Two Troubling Studies on the Effect of Obesity and Driving: Part 2
In this part two of my blog series on obesity and driving. In Part 1 of this blog series I discussed a study (1) that examined normal weight and obese truck drivers based on BMI. The study showed that severely obese drivers were 43% to 55% more likely to crash than were drivers with a normal BMI. This is a striking correlation between weight and driving accidents. Reading this study caused me to do a little more research on obesity and driving which is how I came across this second study: Driver obesity and the risk of fatal injury during traffic collisions (2).
This study looked at how obesity affects injury outcomes among vehicle occupants involved in traffic collisions. The goal was to determine if there was an association between obesity level with the risk of death among drivers of passenger vehicles. They also wanted to look at if the risk could be modified by driver sex, seat belt use and collision type.
They were able to determined estimated risk ratios (RRs) for drivers with different BMI. The results were the following: RRs were slightly raised for underweight drivers (RR=1.19, 95% CI 0.86 to 1.63). RR increased with higher BMI categories and were 1.21 (0.98 to 1.49) for BMI 30–34.9, 1.51 (1.10 to 2.08) for BMI 35–39.9 and 1.80 (1.15 to 2.84) for BMI ≥40. Estimated BMI effects did vary gender, however, the authors found no meaningful variation across levels of vehicle type, collision type or seat belt use.
The authors concluded that obese vehicle drivers are more likely to die from traffic collision-related injuries than non-obese occupants involved in the same collision.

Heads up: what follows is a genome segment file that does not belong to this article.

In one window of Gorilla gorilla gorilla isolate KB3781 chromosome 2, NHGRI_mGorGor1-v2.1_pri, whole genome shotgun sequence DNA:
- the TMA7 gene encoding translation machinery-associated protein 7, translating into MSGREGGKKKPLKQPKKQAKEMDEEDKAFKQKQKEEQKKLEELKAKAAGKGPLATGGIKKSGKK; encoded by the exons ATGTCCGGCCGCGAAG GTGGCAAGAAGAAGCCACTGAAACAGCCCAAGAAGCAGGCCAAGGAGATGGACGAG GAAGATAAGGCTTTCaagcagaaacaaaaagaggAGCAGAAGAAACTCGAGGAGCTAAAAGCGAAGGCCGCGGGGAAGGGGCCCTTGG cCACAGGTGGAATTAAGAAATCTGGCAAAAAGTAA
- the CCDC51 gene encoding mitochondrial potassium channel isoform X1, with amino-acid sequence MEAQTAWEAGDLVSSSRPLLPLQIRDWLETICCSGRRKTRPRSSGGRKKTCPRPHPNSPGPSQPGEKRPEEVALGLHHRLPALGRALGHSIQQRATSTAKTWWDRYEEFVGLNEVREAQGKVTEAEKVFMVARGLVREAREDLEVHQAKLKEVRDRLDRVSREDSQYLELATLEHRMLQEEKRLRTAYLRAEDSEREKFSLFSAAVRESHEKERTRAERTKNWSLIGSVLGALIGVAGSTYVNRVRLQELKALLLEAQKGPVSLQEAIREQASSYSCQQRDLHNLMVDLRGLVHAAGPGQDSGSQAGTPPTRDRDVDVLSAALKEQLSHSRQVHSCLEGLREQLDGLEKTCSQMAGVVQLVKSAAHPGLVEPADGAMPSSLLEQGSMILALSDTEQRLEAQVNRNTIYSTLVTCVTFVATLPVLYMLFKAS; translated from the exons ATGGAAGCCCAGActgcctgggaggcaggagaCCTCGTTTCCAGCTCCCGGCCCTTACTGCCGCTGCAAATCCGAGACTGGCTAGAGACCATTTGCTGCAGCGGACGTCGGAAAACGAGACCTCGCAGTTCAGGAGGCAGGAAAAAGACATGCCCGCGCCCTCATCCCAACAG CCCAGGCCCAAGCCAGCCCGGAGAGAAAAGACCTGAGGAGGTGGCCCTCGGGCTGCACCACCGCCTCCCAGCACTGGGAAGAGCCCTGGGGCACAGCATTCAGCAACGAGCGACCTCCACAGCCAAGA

While at first glance there may not be an obvious connection between the two studies because one look at commercial truck drivers and crashes while the other looked at passenger vehicles and risk of death the common denominator is the significant effect that obesity has on individuals. Employers that have fleets need to be aware of the increased risk of accidents with severely obese employees as well as the increased risk potential of death for their obese employees if they should be involved in an accident. Vehicle makers need to take this information into consideration when designing the cab and driver’s seat to ensure it protects and fits all weight ranges as much as possible. Individuals need to be aware of these studies as knowing the results may motivate them to make lifestyle changes to lower their weight.
- Obesity is associated with the future risk of heavy truck crashes among newly recruited commercial drivers http://www.sciencedirect.com/science/article/pii/S000145751200084X
- Driver obesity and the risk of fatal injury during traffic collisions http://emj.bmj.com/content/early/2013/01/25/emermed-2012-201859